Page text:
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Tech Interviews and Anxiety

A woman clutching at the neck line of her shirt with eyes closed in contemplation with the photo having a red overlay.

I recently went through the interview phase for a job and it was the furthest I have got in an interview phase in 5 years. I did not end up getting the job. I feel the deciding factor was the fact that I do no interview well.

I am a visual person. I can see things better and visualize things best when I am working. I have being doing web design and development for over twenty-one years. I did not fare well and there were questions I should have been able to answer but couldn’t.

I get anxiety-ridden and when I am thrown a curve ball in the Q&A period of any interview that I cannot answer, I lock up and immediately it is the flight part of the “flight or fight” phenomenon.

I am no longer working and would like to move into a team-oriented role somewhere, but in the twenty years I have been keeping records, I have been hired a total of two times in the span of 2,147 resumes sent, with about three-quarters actually getting back to me. Half of those were automated rejection emails, the other half were emails or calls and one phone interview and that was that.

I see younger people all the time, “I got a new role at COMPANY after two years at FORMER COMPANY!” I don’t understand this phenomenon. I do understand the ageism that is rampant and still exists in tech and tech hiring. I have accepted and surrendered to that very fact. This also is far from being 'sour grapes' over the entire process. Frustration, yes.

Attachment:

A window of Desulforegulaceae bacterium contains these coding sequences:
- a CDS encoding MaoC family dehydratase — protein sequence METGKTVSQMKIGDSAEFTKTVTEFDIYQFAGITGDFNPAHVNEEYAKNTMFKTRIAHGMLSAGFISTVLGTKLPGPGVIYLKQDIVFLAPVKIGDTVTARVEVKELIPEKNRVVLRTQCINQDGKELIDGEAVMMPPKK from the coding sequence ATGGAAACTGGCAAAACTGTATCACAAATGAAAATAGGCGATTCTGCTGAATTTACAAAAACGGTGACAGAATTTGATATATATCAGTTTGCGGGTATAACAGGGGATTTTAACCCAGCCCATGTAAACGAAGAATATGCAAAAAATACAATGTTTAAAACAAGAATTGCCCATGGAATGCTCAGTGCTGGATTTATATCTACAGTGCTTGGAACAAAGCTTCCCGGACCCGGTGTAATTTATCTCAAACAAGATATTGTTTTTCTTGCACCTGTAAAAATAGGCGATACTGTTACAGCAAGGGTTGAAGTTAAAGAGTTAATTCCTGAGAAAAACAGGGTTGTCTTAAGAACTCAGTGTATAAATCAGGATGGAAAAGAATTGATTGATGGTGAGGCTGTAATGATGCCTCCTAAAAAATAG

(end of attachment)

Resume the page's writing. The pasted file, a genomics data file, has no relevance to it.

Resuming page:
The every three years skipping to a new role has me shaking my head. Maybe it’s just the fact I find that loyalty and being loyal are part of a code of ethics that I like to adhere to these days. I give my 100% and more to a company that invests in me and my skills. So when you bring me on, you bring me on for 5, 10, 15+ years. The long haul.

I’ll be 50 in January. I’ve applied to places I have familiarity with the product and because I am not some twenty-something kid with plenty of time to spend hours upon hours in front of a computer reading and soaking everything in, I am disposable to young millennial tech. Not needed. Not wanted.

My skills are just not wanted at all. I believe this to be fact. I believe this to be truth. Not only an opinion. There is always an element of some sort of framework knowledge that “needs” to be a “requirement” in a front-end position which makes me think of the articles written by Chris Coyier about just this thing here: The Widening Responsibility for Front-End Developers and here The Great Divide.

I am down but not out and I have 10–15 years left in me and no one in tech is going to tell me when I am out. I am going to dictate when that happens. I have a thirst for knowledge and a desire to learn and I learn by doing. That’s how I have rolled for 21+ years. The window of opportunity closes little by little, day-by-day.

So, without attracting every recruiter and headhunter in the entire world, who wants to take a chance on a web developer/designer that has 21+ years under his belt? Few places have shown interest. Fewer places have inquired. I still have the skills and desire to keep learning that I did 21+ years ago, you’re getting more than just a warm seat for 3–4 years.